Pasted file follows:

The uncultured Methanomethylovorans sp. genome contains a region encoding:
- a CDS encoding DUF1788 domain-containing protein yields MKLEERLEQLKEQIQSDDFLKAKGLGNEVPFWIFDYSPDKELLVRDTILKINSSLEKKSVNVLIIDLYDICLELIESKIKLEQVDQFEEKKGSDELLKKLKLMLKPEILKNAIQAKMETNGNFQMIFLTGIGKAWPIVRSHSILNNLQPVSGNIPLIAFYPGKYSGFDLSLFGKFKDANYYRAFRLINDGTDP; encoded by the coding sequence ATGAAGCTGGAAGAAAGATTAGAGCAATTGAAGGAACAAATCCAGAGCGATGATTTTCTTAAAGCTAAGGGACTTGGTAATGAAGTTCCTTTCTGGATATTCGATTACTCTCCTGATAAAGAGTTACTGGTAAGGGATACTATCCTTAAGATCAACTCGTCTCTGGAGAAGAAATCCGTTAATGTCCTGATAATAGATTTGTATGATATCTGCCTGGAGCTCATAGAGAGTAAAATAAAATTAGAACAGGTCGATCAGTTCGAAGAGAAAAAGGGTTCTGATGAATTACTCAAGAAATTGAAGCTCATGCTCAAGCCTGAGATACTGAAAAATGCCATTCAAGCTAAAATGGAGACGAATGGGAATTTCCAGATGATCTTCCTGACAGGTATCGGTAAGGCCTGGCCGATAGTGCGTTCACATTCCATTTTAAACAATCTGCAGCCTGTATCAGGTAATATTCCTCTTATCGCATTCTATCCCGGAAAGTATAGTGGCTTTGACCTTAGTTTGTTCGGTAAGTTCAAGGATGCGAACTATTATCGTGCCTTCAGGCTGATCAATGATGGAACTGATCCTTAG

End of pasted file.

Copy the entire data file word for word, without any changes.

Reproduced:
The uncultured Methanomethylovorans sp. genome contains a region encoding:
- a CDS encoding DUF1788 domain-containing protein yields MKLEERLEQLKEQIQSDDFLKAKGLGNEVPFWIFDYSPDKELLVRDTILKINSSLEKKSVNVLIIDLYDICLELIESKIKLEQVDQFEEKKGSDELLKKLKLMLKPEILKNAIQAKMETNGNFQMIFLTGIGKAWPIVRSHSILNNLQPVSGNIPLIAFYPGKYSGFDLSLFGKFKDANYYRAFRLINDGTDP; encoded by the coding sequence ATGAAGCTGGAAGAAAGATTAGAGCAATTGAAGGAACAAATCCAGAGCGATGATTTTCTTAAAGCTAAGGGACTTGGTAATGAAGTTCCTTTCTGGATATTCGATTACTCTCCTGATAAAGAGTTACTGGTAAGGGATACTATCCTTAAGATCAACTCGTCTCTGGAGAAGAAATCCGTTAATGTCCTGATAATAGATTTGTATGATATCTGCCTGGAGCTCATAGAGAGTAAAATAAAATTAGAACAGGTCGATCAGTTCGAAGAGAAAAAGGGTTCTGATGAATTACTCAAGAAATTGAAGCTCATGCTCAAGCCTGAGATACTGAAAAATGCCATTCAAGCTAAAATGGAGACGAATGGGAATTTCCAGATGATCTTCCTGACAGGTATCGGTAAGGCCTGGCCGATAGTGCGTTCACATTCCATTTTAAACAATCTGCAGCCTGTATCAGGTAATATTCCTCTTATCGCATTCTATCCCGGAAAGTATAGTGGCTTTGACCTTAGTTTGTTCGGTAAGTTCAAGGATGCGAACTATTATCGTGCCTTCAGGCTGATCAATGATGGAACTGATCCTTAG